Caste: The Origins of Our Discontents, by Isabelle Wilkerson
In this brilliant book, Isabel Wilkerson gives us a masterful portrait of an unseen phenomenon in America as she explores, through an immersive, deeply researched narrative and stories about real people, how America today and throughout its history has been shaped by a hidden caste system, a rigid hierarchy of human rankings.
Beyond race, class, or other factors, there is a powerful caste system that influences people’s lives and behavior and the nation’s fate. Linking the caste systems of America, India, and Nazi Germany, Wilkerson explores eight pillars that underlie caste systems across civilizations, including divine will, bloodlines, stigma, and more. Using riveting stories about people—including Martin Luther King, Jr., baseball’s Satchel Paige, a single father and his toddler son, Wilkerson herself, and many others—she shows the ways that the insidious undertow of caste is experienced every day. She documents how the Nazis studied the racial systems in America to plan their out-cast of the Jews; she discusses why the cruel logic of caste requires that there be a bottom rung for those in the middle to measure themselves against; she writes about the surprising health costs of caste, in depression and life expectancy, and the effects of this hierarchy on our culture and politics. Finally, she points forward to ways America can move beyond the artificial and destructive separations of human divisions, toward hope in our common humanity.
Beautifully written, original, and revealing, Caste: The Origins of Our Discontents is an eye-opening story of people and history, and a reexamination of what lies under the surface of ordinary lives and of American life today.
The Warmth of Other Suns: The Epic Story of America’s Great Migration, by Isabelle Wilkerson
In this bestselling, beautifully written masterwork, Pulitzer Prize–winning author Isabel Wilkerson chronicles one of the great untold stories of American history: the decades-long migration of black citizens who fled the South for northern and western cities, in search of a better life. From 1915 to 1970, this exodus of almost six million people changed the face of America. Wilkerson compares this epic migration to the migrations of other peoples in history. She interviewed more than a thousand people, and gained access to new data and official records, to write this definitive and vividly dramatic account of how these American journeys unfolded, altering our cities, our country, and ourselves.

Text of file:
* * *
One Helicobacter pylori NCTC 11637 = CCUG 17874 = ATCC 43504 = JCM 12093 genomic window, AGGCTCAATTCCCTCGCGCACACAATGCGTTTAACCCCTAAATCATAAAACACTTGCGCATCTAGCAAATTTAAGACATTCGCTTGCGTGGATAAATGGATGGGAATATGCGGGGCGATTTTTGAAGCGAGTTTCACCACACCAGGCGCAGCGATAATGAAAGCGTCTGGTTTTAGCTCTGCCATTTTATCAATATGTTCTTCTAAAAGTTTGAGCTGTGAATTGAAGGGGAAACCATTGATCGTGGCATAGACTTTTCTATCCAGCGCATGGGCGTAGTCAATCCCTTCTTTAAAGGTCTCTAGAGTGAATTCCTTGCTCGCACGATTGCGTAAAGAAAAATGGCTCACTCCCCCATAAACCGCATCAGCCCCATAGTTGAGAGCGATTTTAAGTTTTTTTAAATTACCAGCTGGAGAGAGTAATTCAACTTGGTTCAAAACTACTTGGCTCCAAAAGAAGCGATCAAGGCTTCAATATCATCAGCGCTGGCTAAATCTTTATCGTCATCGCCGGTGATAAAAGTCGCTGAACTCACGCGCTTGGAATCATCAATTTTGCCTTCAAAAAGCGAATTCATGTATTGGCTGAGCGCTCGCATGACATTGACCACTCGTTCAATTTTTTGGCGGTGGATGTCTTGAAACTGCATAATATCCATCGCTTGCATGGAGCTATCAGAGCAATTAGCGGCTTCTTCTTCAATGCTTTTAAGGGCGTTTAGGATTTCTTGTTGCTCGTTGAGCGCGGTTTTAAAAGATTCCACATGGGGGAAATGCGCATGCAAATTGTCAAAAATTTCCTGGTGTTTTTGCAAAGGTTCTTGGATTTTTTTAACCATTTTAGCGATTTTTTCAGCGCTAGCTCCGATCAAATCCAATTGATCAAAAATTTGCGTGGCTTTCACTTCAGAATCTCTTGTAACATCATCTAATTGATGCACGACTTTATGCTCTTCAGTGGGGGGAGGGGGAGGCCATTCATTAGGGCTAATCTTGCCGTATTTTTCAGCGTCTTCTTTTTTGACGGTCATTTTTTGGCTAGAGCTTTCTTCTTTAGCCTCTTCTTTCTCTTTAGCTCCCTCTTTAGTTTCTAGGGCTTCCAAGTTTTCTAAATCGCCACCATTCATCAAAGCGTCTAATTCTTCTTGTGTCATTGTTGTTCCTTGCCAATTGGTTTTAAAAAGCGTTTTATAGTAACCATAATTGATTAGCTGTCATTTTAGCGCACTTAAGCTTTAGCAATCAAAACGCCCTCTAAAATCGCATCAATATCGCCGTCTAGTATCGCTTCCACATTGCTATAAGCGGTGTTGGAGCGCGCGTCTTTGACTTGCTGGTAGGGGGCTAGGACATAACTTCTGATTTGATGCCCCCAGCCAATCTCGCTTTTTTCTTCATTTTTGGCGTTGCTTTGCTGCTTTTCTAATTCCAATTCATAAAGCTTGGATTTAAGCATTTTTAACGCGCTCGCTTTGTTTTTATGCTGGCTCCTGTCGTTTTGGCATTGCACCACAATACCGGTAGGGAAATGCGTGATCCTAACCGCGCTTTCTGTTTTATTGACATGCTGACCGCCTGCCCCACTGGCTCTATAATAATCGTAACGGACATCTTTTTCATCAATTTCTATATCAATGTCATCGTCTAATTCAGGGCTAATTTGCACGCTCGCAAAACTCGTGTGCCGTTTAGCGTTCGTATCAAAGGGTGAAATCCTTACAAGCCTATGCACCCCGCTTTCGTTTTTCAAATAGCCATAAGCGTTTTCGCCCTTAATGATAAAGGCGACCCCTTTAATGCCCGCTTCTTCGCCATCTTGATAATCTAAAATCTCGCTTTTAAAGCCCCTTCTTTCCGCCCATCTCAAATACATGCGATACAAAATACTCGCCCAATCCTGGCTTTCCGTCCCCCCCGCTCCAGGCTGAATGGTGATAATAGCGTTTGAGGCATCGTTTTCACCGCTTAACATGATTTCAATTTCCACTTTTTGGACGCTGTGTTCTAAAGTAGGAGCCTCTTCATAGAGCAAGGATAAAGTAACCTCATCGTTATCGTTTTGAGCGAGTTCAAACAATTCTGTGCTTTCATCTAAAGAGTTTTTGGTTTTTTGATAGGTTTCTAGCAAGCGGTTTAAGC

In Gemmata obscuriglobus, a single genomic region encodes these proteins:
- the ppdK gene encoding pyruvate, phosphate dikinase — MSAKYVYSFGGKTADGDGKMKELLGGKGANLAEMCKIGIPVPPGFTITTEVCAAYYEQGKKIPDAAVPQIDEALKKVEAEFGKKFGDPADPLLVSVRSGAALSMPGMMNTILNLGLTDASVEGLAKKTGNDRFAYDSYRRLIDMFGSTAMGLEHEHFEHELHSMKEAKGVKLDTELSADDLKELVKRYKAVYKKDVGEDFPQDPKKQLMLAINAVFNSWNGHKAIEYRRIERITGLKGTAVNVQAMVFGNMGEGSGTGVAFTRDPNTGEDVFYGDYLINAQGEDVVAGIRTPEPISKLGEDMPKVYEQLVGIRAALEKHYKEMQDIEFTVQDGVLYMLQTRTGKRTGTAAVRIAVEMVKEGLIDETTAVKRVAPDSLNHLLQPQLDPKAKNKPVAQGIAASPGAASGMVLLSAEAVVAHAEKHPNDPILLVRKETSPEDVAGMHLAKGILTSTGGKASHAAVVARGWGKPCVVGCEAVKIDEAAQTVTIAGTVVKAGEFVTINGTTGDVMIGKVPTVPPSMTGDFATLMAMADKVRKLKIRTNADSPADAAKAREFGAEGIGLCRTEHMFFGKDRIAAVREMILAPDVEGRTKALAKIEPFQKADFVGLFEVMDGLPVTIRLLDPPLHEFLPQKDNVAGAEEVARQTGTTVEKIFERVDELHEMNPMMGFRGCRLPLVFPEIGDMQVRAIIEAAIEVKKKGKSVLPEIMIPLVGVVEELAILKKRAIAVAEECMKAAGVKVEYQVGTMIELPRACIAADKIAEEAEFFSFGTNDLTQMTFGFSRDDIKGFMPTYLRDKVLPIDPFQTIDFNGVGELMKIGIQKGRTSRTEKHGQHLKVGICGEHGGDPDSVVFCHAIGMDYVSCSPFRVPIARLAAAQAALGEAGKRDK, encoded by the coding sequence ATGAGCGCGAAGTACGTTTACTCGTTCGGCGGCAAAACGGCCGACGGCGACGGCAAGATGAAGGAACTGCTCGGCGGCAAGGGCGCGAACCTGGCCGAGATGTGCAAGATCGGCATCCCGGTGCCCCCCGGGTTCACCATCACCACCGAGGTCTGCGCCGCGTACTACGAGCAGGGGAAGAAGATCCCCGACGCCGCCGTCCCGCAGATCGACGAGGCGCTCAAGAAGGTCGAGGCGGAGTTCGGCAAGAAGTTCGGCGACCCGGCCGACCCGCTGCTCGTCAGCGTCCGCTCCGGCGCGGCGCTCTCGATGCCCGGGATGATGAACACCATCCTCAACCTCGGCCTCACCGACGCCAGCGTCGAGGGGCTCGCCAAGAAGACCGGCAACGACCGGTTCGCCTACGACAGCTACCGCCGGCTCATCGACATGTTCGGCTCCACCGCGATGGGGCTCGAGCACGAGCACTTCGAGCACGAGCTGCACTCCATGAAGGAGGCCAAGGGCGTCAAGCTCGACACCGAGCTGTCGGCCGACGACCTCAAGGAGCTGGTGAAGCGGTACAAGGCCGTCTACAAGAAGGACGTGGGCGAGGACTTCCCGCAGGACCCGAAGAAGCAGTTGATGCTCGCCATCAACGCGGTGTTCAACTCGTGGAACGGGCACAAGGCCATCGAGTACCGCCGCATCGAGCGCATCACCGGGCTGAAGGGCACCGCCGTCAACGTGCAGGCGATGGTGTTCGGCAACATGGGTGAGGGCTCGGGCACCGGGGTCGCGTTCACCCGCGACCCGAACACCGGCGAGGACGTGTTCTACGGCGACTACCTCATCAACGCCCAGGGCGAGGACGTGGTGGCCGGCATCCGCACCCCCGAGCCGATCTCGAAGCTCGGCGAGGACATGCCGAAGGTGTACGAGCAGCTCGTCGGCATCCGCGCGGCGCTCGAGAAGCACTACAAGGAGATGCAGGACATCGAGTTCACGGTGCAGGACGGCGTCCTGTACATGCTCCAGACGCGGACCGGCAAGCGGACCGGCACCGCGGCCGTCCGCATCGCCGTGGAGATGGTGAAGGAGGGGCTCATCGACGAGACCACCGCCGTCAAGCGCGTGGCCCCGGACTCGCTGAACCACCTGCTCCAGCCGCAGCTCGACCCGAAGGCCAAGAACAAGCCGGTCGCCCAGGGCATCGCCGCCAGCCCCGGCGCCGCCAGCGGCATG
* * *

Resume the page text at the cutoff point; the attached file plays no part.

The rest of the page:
On spiritual formation:
Native: Identity, Belonging, and Rediscovering God, by Kaitlin Curtice
Native is about identity, soul-searching, and the never-ending journey of finding ourselves and finding God. As both a citizen of the Potawatomi Nation and a Christian, Kaitlin Curtice offers a unique perspective on these topics. In this book, she shows how reconnecting with her Potawatomi identity both informs and challenges her faith.
Curtice draws on her personal journey, poetry, imagery, and stories of the Potawatomi people to address themes at the forefront of today’s discussions of faith and culture in a positive and constructive way. She encourages us to embrace our own origins and to share and listen to each other’s stories so we can build a more inclusive and diverse future. Each of our stories matters for the church to be truly whole. As Curtice shares what it means to experience her faith through the lens of her Indigenous heritage, she reveals that a vibrant spirituality has its origins in identity, belonging, and a sense of place.
With: Reimagining the Way You Relate to God, by Skye Jethani
Why are American Christians, who have more access to biblical teaching than any other people in history, failing to experience the freedom of the Christian life? Why are pastors, those closest to the work and ministry, burning out at an alarming rate? Why do many church members, who give large amounts of their time and wealth to Christ and his kingdom, secretly question the legitimacy of their efforts? And why are spiritual seekers dismissing the validity of the Christian message?
Is it possible we’ve misunderstood the call of the Christian life? A life lived in rich communion with God cultivates faith, hope, and love in a way that transforms both us and the broken world we inhabit.
Abide in Christ, by Andrew Murray
In this timeless classic, Dutch Reformed Pastor Andrew Murray probes scripture and the life of Christ in order to teach us how to live daily in closer communion and fellowship with the Son of God. So many Christians, come to Jesus as Redeemer but never go beyond the doorway to abide in Him and experience the unspeakable joy of dwelling with the King of Kings. Instead of accepting God’s invitation to enter His throne room for more intimacy with Him, they stand alone outside the door, uncertain and ashamed. Though Christ beckons them to His banqueting table and offers them a room in His house, they foolishly give up the glory of the life He has offered. This book offers a structured series of thirty-one short and concise, practical and powerful lessons to fill the reader’s heart with a hunger for God’s presence.